Jackson, Miss. – Tirale Orlando Reed, 38, of Meridian, Mississippi, was sentenced today by Senior U.S. District Court Judge David C. Bramlette III to 60 months in prison, followed by five years of supervised release, for possession of a firearm in a school zone, announced U.S. Attorney Mike Hurst and Kurt Thielhorn, Special Agent in Charge of the Bureau of Alcohol, Tobacco, Firearms and Explosives.
On July 15, 2016, at an apartment complex in Meridian, a confrontation between Reed and another individual turned violent, and Reed shot and killed the individual. Reed fled the scene and, while passing through the grounds of a school, threw his .45 caliber handgun into a creek bed near 44th Avenue. Reed was subsequently charged with murder in the Circuit Court of Lauderdale County, Mississippi, which is still pending.
Reed was charged in a federal Criminal Information with possession of a firearm in a school zone. He pled guilty before Judge Bramlette on August 4, 2020.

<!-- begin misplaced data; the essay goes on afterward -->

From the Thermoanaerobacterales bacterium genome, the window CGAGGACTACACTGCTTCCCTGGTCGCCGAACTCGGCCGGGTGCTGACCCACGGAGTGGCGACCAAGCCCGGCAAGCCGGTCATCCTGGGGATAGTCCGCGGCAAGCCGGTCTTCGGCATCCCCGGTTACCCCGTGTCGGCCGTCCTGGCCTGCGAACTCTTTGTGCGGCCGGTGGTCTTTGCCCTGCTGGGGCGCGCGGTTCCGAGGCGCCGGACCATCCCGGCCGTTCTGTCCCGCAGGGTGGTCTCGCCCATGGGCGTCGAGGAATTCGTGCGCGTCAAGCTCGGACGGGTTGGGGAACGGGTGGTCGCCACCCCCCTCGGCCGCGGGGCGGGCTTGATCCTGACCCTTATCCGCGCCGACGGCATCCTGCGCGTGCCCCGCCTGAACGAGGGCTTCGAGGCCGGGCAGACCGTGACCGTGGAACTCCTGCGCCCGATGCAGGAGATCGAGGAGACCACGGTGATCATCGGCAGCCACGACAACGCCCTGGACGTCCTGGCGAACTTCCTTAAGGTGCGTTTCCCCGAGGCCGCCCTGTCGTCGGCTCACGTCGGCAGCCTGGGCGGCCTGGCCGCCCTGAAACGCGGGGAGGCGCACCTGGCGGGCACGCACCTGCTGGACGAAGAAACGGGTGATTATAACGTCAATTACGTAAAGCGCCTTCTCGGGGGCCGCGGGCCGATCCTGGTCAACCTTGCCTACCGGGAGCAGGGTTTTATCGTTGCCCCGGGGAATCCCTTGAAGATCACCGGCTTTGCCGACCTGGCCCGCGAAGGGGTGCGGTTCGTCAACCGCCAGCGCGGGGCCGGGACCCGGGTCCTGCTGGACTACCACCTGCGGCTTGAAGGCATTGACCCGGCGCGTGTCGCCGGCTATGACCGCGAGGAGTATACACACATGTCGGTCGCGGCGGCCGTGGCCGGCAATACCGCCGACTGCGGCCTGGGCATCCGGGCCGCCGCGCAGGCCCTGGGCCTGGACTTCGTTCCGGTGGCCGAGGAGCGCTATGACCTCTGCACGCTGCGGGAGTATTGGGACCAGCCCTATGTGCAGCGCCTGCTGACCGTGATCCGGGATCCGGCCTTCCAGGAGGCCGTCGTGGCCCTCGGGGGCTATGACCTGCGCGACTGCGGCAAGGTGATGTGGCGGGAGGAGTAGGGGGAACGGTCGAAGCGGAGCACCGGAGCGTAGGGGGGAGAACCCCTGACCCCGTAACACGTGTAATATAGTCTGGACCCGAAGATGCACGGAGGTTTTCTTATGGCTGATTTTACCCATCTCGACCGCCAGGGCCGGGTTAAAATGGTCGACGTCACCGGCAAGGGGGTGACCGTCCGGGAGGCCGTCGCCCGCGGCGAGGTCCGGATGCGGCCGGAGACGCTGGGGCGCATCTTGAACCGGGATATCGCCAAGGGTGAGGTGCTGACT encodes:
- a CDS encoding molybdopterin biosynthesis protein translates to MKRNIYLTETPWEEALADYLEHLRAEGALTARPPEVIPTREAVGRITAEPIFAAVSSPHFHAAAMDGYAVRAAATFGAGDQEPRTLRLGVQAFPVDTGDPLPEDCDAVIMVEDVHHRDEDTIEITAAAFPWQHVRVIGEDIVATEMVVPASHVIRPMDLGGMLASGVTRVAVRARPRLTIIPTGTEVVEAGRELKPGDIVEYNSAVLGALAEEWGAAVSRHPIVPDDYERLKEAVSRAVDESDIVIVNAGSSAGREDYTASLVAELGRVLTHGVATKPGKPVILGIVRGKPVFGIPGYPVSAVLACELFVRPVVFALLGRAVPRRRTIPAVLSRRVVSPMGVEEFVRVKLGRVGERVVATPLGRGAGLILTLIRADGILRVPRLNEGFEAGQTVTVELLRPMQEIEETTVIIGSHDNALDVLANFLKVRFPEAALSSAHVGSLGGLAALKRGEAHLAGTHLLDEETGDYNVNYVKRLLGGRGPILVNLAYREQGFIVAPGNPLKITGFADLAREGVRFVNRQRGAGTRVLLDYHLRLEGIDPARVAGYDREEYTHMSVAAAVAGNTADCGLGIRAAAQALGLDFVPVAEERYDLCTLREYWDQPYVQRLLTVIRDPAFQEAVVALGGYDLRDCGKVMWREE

The case was investigated by the Bureau of Alcohol, Tobacco, Firearms and Explosives. It was prosecuted by Assistant United States Attorney Charles W. Kirkham.
This case is part of Project EJECT, an initiative by the U.S. Attorney’s Office for the Southern District of Mississippi under the U.S. Department of Justice’s Project Safe Neighborhoods (PSN) and Project Guardian. EJECT is a holistic, multi-disciplinary approach to fighting and reducing violent crime through prosecution, prevention, re-entry and awareness. EJECT stands for “Empower Justice Expel Crime Together.” PSN is bringing together all levels of law enforcement and the communities they serve to reduce violent crime and make our neighborhoods safer for everyone. Project Guardian draws upon the Department’s past successful programs to reduce gun violence; enhances coordination of federal, state, local, and tribal authorities in investigating and prosecuting gun crimes; improves information-sharing by the Bureau of Alcohol, Tobacco, Firearms and Explosives when a prohibited individual attempts to purchase a firearm and is denied by the National Instant Criminal Background Check System (NICS), to include taking appropriate actions when a prospective purchaser is denied by the NICS for mental health reasons; and ensures that federal resources are directed at the criminals posing the greatest threat to our communities.